My party sat down at a table and each set out to drawing a Moogle. When we finished, we returned to the NPC and got scored on our efforts. This sort of adventuring was the through-line of the day. We had to go get sand from the beach, we had to play FFXI together on high-end PCs. It was juvenile, but still a lot of fun. I felt like I was at day-care.

After doing a couple quests, I started asking people about their play habits. I was startled to discover that I had one of the highest level characters; I’m a fairly irregular and pedestrian FFXI player. Kyoko, on the other hand, was the most hard-core of the group. Though she is a mother, and married, Kyoko plays for 8 hours a day. She has two accounts, three computers, and 15 characters (several of which are maxxed out at one job or another). Kyoko lives and loves Final Fantasy XI.

Given her play habits, it doesn’t surprise me that she’s married to Yasu Kurosawa, the North American Producer of FFXI. (And the battle designer for Final Fantasy IX.) I don’t know how they met, but I romantically imagine that they were both buying Final Fantasy 7 merchandise in Tokyo when their hands touched one another. They fell in love, and beat the game together. They bred a Black Chocobo, and then got married.

She introduced me to her husband, and Kurosawa-san gave me his business card. I asked if I could email him a couple interview questions and he said, “Yes.” I haven’t done this, yet; I know he was busy with the festival for a few more days. I don’t even know what I’m going to ask him.

My name tag, after all, was hand-written.

When we weren’t playing through the premiere of the new FFXI expansion pack, or walking along the Santa Monica pier finishing quests, we were listening to the Developer Panels. The developers of Final Fantasy: Online spent two days announcing changes to the gameplay, revealing new continents and jobs, and discussing adjustments to the economy. They pulled up powerpoint presentations, and showed graphs of what is happening to the world of Vana’diel. At the end of every sentence, the audience applauded and cheered.

On day two, I remarked to my friend Josh, “This feels like a japanese sci-fi film, or an anime. There’s a table of Japanese Men, who are announcing changes to the economy or the structure of a world. It almost feels like they’re villains.” It would have been thrilling if the developers wore sunglasses, and spoken in soft, inky voices.

Instead, these were smiling, jovial guys, who cracked jokes and gave mischevious smirks when they sidestepped difficult questions.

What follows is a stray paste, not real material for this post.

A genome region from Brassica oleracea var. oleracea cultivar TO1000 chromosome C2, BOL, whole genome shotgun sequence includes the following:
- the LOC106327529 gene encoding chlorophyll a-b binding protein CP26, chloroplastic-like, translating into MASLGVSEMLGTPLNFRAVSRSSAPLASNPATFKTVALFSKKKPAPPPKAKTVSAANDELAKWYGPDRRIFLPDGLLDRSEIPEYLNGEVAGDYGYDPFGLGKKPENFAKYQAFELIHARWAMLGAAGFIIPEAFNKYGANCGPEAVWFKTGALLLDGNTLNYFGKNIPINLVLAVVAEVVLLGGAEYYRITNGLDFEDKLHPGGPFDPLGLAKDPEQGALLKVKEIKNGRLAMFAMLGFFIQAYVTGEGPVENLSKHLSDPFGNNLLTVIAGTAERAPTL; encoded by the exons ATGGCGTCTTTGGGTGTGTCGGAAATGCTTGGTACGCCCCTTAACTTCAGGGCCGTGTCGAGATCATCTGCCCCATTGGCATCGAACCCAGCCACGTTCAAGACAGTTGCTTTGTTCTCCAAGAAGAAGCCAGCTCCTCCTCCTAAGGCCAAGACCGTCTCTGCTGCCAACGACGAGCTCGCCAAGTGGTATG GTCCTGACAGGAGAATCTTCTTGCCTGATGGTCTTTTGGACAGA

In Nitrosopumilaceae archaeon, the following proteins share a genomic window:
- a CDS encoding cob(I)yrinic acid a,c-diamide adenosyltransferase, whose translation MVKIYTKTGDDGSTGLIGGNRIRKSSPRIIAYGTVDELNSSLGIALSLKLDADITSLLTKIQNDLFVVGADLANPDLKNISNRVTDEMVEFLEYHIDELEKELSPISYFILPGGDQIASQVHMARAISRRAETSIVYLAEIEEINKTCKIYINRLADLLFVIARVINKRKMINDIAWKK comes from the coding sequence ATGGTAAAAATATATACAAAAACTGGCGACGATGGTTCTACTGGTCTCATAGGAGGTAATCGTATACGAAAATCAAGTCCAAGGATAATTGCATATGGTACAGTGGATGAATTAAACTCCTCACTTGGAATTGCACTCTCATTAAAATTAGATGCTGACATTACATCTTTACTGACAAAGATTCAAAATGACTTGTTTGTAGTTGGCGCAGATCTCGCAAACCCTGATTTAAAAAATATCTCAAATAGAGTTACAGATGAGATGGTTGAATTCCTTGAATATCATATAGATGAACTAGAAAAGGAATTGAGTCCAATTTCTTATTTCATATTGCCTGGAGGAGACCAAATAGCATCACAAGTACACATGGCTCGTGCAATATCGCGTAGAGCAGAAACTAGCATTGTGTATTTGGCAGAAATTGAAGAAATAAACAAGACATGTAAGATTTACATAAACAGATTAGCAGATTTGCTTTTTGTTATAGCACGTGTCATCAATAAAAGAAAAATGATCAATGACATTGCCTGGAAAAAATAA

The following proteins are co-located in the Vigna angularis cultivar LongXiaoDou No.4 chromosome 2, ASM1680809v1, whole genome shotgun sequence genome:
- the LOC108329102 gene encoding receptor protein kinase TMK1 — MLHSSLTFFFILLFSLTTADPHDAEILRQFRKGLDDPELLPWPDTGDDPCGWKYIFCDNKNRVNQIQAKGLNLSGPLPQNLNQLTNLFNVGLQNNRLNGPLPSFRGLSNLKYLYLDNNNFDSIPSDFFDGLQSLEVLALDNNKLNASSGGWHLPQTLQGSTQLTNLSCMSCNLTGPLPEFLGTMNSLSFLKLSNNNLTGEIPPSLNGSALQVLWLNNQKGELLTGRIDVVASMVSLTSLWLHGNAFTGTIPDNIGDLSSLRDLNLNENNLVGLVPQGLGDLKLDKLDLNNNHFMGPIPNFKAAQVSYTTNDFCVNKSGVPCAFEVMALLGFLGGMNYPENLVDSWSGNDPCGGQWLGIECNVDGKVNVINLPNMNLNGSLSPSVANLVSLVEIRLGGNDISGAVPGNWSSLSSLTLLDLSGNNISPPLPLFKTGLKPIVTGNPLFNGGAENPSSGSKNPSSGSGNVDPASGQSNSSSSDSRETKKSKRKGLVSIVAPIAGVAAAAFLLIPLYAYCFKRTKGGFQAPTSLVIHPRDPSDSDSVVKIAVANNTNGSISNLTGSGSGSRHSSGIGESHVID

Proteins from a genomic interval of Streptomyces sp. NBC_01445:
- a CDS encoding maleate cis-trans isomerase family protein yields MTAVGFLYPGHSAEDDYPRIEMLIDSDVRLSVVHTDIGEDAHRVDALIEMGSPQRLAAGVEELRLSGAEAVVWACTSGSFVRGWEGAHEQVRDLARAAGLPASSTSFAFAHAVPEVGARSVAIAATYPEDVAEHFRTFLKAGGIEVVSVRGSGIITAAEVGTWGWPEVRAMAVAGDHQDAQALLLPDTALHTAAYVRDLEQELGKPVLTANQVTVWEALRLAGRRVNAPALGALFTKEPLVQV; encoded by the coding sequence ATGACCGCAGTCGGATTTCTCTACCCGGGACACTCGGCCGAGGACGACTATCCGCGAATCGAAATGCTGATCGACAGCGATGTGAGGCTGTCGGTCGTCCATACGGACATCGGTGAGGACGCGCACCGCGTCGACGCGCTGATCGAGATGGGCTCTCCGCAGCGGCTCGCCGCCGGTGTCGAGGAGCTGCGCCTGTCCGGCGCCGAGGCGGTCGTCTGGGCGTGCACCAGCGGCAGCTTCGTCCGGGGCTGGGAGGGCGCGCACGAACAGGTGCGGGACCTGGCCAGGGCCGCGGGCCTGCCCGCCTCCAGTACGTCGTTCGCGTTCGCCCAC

“Does the direction you’re facing have anything to do with crafting results,” one adventurer asked.

“Face whichever way your heart tells you. And believe,” was the impish response.

These men were proud of what they’ve accomplished, and humble about what they want to achieve. They smiled when they announced a weakening of my FFXI job class. They were so charming that I forgave them.

I had lunch with Kyoko and promised to email her my in-game gardening tips. I played a prefab online quest with my party, on Xbox 360s. I went to the second developer’s panel, handed out 100 Gamer’s Quarter buttons, and then left when it was simply too cold to be in a tent on the ocean anymore.

On the second day, I went with my non-playing FFXI friend, Josh. He’s a sci-fi enthusiast, like me, but isn’t anywhere close to a typical Nerd. Josh thinks it’s funny to have multiple, identical Star Wars posters up on his wall in his office. I agree. That is funny.

Josh and I arrived in time to watch the third and final panel together. I can’t imagine what he found interesting, but he seemed absorbed by the panel – a testament to just how charming these guys were.

The Japanese Men announced deflation!

The Audience Cheered!

Josh said, “I’m having a lot more fun than I thought I would!”

Josh and I headed into the free-play building, and I taught him how to play a bit of FFXI. After a bit of exploration, he found another in-game adventurer, an Elvaan warrior working on becoming a Dark Knight. Josh followed him, pretending to be a herald or chronicler. He cheered when the Elvaan Warrior smashed through a monster, and eventually the Elvaan was appreciative and even a bit smug. It was like this guy had been waiting for his own personal bard since he began playing the game.

Slayerr would kill a Quadav.

Josh would announce, “Great work,” and applaud.

Slayerr would bow, and add, “Yeah, I got him good, didn’t I?”

Another person wandered past, in-game, and announced, “That’s gay.”

I had shown Josh all that FFXI had to offer. Instant friendships, engaging gameplay, and the inevitable insults.

At the end of the festival was a Ballista tournament. Ballista is a Player-Vs-Player version of Final Fantasy Online. Instead of fighting A.I. monsters, you’re fighting other players on other computers. The North American championships were held live on stage, and the battle was so intense I couldn’t follow it. After the winning team was awarded $8,000 gaming PCs, they were treated to a surprise match against the Japanese Champions.

The JP team signed in, and the tent went silent as the North American team lost 40-0.

It is a Japanese game, after all.

The final event of the festival was a concert by the Star Onions. They were set to play pieces of music from FFXI, but Josh and I didn’t stay for it. We were cold and tired, so we headed back to the real world, and blasted the heat in the car all the way home.

The Final Fantasy Fan Festival was sometimes poorly planned, but nevertheless it remained loose and delightful. Whoever was running the weekend didn’t turn on the heat-lamps even once, but did hand out a limited number of blankets. There weren’t enough seats, but it was exciting to stand. The Live Quest was silly, but absolutely engaging. The shortcomings of the festival were similar to the flaws in Final Fantasy XI; sometimes frustrating, but always endearing and fun. In fact, I think flaws are what make something addictive. That being said, I'm sure to be playing FFXI until next year's festival.

Please read my piece on FFXI in This Issue of The Gamer's Quarter, coming out March 20th!